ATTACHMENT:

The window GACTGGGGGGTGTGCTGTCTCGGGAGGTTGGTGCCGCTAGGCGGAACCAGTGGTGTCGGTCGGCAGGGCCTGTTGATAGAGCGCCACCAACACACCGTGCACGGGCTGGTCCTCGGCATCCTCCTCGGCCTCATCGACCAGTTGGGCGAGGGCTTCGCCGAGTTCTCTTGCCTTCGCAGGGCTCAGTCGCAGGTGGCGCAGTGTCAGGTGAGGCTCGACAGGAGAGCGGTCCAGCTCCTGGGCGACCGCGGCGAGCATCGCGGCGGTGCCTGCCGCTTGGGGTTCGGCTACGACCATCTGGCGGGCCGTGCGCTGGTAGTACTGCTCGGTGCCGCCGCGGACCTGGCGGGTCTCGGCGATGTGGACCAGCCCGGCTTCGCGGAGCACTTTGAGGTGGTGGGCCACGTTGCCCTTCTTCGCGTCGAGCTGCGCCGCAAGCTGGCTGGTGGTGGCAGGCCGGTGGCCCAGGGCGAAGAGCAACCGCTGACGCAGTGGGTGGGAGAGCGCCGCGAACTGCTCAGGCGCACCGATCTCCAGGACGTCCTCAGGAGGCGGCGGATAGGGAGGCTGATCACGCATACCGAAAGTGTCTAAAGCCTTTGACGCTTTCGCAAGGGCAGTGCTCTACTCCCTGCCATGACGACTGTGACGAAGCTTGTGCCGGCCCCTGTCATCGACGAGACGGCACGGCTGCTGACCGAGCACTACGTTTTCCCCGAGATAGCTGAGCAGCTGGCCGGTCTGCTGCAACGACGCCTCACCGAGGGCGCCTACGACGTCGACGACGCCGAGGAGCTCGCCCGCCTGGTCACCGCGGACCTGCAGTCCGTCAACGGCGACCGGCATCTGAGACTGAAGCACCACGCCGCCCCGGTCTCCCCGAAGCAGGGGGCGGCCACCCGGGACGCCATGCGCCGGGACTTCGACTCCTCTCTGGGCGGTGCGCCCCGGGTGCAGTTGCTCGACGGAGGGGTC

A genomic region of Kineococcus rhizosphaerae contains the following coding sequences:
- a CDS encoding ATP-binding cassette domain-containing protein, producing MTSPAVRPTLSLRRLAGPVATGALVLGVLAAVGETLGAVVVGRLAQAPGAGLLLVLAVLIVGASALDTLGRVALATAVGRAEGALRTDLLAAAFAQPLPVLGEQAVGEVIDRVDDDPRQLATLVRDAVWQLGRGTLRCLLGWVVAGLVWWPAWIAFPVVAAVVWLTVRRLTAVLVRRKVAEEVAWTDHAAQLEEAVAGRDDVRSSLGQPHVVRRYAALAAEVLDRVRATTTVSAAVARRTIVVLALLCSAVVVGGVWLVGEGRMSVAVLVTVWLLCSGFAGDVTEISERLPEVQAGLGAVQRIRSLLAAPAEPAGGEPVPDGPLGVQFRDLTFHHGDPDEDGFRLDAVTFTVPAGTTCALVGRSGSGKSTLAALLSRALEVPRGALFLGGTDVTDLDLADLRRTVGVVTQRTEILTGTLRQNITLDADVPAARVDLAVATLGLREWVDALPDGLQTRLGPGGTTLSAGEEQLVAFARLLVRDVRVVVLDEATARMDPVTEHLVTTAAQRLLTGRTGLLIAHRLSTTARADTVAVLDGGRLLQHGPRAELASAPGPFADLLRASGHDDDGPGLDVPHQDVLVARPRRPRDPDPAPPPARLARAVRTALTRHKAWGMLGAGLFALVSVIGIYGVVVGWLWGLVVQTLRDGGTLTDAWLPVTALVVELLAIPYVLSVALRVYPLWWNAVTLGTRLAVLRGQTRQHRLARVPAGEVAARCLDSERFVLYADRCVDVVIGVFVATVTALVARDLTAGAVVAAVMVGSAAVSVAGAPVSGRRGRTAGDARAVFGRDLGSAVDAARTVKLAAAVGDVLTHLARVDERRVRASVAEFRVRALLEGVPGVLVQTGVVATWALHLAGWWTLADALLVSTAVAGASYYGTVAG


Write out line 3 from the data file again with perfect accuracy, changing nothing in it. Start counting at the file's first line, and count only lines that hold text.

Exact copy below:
- a CDS encoding ATP-binding cassette domain-containing protein, producing MTSPAVRPTLSLRRLAGPVATGALVLGVLAAVGETLGAVVVGRLAQAPGAGLLLVLAVLIVGASALDTLGRVALATAVGRAEGALRTDLLAAAFAQPLPVLGEQAVGEVIDRVDDDPRQLATLVRDAVWQLGRGTLRCLLGWVVAGLVWWPAWIAFPVVAAVVWLTVRRLTAVLVRRKVAEEVAWTDHAAQLEEAVAGRDDVRSSLGQPHVVRRYAALAAEVLDRVRATTTVSAAVARRTIVVLALLCSAVVVGGVWLVGEGRMSVAVLVTVWLLCSGFAGDVTEISERLPEVQAGLGAVQRIRSLLAAPAEPAGGEPVPDGPLGVQFRDLTFHHGDPDEDGFRLDAVTFTVPAGTTCALVGRSGSGKSTLAALLSRALEVPRGALFLGGTDVTDLDLADLRRTVGVVTQRTEILTGTLRQNITLDADVPAARVDLAVATLGLREWVDALPDGLQTRLGPGGTTLSAGEEQLVAFARLLVRDVRVVVLDEATARMDPVTEHLVTTAAQRLLTGRTGLLIAHRLSTTARADTVAVLDGGRLLQHGPRAELASAPGPFADLLRASGHDDDGPGLDVPHQDVLVARPRRPRDPDPAPPPARLARAVRTALTRHKAWGMLGAGLFALVSVIGIYGVVVGWLWGLVVQTLRDGGTLTDAWLPVTALVVELLAIPYVLSVALRVYPLWWNAVTLGTRLAVLRGQTRQHRLARVPAGEVAARCLDSERFVLYADRCVDVVIGVFVATVTALVARDLTAGAVVAAVMVGSAAVSVAGAPVSGRRGRTAGDARAVFGRDLGSAVDAARTVKLAAAVGDVLTHLARVDERRVRASVAEFRVRALLEGVPGVLVQTGVVATWALHLAGWWTLADALLVSTAVAGASYYGTVAG